MONTPELIER — The House Ways and Means Committee has voted to approve an amendment to a marijuana bill that would allow for the legal possession of up to 1 ounce and cultivation of up to two marijuana plants.
The amendment, which materialized in the committee Thursday, passed on a 7-4 vote Friday after a few minor changes. It would fundamentally alter the bill advanced by the House Judiciary Committee last week.
The Judiciary Committee’s work stripped out the Senate’s language that legalized marijuana and created a regulatory structure for its retail sale. But support for that never materialized among Judiciary Committee members, so it was amended to create a commission to study the issue. That was barely approved on a 6-5 vote.
The House version of the legislation calls for $150,000 for the commission and about $350,000 for education programs. The Ways and Means Committee amendment legalizes the possession of up to 1 ounce of marijuana, 5 grams of hashish and the cultivation of up to two marijuana plants at each dwelling.
Cultivation would require the purchase of a $125 permit from the state. Sarah Teachout, a fiscal analyst with the Legislature’s Joint Fiscal Office, said she expects about 3,600 permits to be issued.
She estimated that between 50,000 and 70,000 Vermonters regularly use marijuana, and 12 percent of those users would seek a permit. She noted that the estimates come with a “pretty high degree of uncertainty,” however.
Rep. Patti Komline, R-Dorset, said she is strongly opposed to the amendment. She noted that it is being considered as a way to generate money to help fund education programs to warn youth of the drug’s dangers.
“We’re doing this by allowing parents to grow pot in their backyards,” she said. “The word irony is really difficult to define until it’s right in front of you.”
Komline also decried a lack of testimony taken by the committee on its proposal.
“We’re not even hearing from police. We’re not hearing from teachers,” she said.
Rep. George Till, D-Jericho, said he opposed it based on process. Ways and Means is a money committee and should not be tinkering with policy, he said.
“This kind of thing made us nuts in a policy committee, where a policy committee worked on things for a long time … and then it came to a money committee with minimal testimony and made a major policy change,” he said. “The process, I think, is just not the way we ought to be doing things.”
But Rep. Johanna Donovan, D-Burlington, reminded him that the committee supported his efforts to raise the legal smoking age to 21.
“We supported your changing the age of smoking and that was policy,” she said.
“That’s true,” Till replied.
The committee chairwoman, Rep. Janet Ancel, D-Calais, said she worked closely on the proposal with the leaders of the House Judiciary Committee.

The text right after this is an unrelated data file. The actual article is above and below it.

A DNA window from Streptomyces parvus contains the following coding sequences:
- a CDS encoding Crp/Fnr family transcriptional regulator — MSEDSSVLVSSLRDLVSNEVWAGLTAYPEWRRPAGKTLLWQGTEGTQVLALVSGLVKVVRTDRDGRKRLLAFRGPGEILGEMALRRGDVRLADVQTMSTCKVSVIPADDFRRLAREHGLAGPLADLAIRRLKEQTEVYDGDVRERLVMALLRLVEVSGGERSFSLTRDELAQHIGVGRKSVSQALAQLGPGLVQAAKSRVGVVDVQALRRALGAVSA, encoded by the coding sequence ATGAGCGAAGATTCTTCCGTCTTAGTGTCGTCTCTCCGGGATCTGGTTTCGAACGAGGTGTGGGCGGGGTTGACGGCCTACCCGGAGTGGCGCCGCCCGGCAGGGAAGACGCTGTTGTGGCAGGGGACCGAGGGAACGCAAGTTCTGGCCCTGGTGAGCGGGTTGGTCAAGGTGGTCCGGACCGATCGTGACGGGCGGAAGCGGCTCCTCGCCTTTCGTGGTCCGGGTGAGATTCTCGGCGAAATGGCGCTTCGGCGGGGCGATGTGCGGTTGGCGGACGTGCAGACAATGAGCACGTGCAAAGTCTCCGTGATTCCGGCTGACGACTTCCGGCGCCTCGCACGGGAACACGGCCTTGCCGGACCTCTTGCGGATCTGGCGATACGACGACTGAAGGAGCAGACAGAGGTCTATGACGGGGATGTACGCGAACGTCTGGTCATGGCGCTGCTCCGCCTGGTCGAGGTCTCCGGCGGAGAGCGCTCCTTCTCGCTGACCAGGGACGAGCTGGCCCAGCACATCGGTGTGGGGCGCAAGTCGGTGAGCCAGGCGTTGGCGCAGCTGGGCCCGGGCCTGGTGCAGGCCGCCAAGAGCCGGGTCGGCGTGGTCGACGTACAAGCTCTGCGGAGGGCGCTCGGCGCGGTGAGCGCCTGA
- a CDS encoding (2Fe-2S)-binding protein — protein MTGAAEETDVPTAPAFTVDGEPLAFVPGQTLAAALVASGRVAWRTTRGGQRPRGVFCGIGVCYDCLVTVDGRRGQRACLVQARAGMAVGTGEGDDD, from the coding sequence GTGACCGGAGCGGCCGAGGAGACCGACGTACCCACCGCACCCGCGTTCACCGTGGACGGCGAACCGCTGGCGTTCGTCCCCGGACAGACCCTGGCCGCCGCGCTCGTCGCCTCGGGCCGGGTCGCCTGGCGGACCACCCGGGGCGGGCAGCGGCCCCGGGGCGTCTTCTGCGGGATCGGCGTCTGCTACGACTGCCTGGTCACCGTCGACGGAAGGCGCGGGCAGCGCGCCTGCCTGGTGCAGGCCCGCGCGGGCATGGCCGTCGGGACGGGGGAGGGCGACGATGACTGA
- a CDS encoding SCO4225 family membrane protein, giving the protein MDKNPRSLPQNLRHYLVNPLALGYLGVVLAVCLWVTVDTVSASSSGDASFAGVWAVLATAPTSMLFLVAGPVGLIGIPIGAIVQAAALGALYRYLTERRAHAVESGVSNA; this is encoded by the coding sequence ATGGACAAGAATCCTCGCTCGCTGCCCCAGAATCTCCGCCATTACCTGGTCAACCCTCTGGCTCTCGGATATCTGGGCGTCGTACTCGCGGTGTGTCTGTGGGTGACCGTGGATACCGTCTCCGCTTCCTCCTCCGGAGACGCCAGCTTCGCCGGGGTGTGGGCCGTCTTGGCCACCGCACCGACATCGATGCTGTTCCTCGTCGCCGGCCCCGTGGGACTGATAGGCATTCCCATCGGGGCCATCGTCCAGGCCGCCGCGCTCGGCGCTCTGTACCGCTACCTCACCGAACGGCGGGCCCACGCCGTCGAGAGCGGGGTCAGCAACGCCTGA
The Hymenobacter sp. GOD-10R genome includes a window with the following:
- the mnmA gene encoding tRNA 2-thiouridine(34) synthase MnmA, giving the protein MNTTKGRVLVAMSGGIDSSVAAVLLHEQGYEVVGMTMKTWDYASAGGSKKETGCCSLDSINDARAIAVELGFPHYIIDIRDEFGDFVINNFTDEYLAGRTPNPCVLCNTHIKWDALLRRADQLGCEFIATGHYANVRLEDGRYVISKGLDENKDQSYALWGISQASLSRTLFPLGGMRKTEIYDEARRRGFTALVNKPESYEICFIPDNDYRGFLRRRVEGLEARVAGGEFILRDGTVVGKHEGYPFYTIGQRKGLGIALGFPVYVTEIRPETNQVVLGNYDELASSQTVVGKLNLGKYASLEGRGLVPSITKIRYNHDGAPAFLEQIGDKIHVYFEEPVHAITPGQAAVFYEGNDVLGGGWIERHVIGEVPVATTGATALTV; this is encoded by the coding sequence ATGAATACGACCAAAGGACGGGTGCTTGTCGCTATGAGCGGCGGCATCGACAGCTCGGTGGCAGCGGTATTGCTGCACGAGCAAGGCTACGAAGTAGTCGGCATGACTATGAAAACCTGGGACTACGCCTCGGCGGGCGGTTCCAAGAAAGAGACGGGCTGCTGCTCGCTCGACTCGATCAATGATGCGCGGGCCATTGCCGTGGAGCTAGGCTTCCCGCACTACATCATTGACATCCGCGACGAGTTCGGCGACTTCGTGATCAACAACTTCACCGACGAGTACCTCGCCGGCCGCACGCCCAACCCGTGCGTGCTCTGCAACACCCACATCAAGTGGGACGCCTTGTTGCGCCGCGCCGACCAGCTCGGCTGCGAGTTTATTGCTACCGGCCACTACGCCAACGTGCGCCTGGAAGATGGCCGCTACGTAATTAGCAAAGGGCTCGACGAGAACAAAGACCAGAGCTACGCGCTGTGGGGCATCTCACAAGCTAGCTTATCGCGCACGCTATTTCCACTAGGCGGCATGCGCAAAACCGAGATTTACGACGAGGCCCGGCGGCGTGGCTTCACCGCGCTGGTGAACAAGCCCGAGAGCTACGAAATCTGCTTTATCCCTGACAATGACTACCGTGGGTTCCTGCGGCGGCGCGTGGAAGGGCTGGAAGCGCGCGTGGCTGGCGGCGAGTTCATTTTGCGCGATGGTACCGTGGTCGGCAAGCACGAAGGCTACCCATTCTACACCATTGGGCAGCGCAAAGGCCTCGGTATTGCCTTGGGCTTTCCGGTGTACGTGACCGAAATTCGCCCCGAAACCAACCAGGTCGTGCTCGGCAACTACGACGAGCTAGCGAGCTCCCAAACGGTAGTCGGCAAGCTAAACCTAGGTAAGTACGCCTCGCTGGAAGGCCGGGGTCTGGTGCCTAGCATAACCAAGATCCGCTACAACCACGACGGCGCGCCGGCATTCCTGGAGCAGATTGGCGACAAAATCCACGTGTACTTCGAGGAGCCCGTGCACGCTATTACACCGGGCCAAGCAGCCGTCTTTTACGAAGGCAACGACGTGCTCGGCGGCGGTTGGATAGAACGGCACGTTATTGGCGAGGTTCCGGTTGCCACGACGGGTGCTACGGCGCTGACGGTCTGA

“We’re not doing it in isolation. I would feel very uncomfortable if we were,” Ancel said. “If we kill the bill, that’s a pretty big policy statement as well. We’re going to do something that looks like policy no matter what we do here.”
Rep. Jim Condon, D-Colchester, said he was voting in favor of the proposal in committee simply to advance it.
“I’m going to support it out of committee, but I can’t commit to supporting it on the floor,” Condon said. “It’s been an unusual path to this piece of legislation, but we’ll let it keep going and see what happens.”
House Speaker Shap Smith, D-Morrisville, said it is too soon to know if the proposal will see majority support in the House. He has previously said there were not enough votes to support legalization.
“I think it’s an intriguing idea that may be a step in the right direction,” the speaker said. “I think it’s hard to know until something’s on the table. It’s hard to count something that is amorphous and unknown. I think once the proposal is flushed out and put on the table, we’ll have a better sense of whether the body would support it.”
The bill must still make it through the House Appropriations Committee before hitting the House floor. If the full House passes it,
House and Senate negotiators will need to reconcile their differences if a bill is to make it to Gov. Peter Shumlin’s desk.
Shumlin, who supports legalization, praised the Ways and Means Committee amendment Friday.
“There is no question that we can and must improve on the current system of marijuana prohibition that is failing us to miserably,” he said in a statement. “The committee’s action today takes a step toward addressing the nonsensical system that asks the one -in-eight Vermonters who admit to using marijuana on a monthly basis to buy it from a drug dealer.”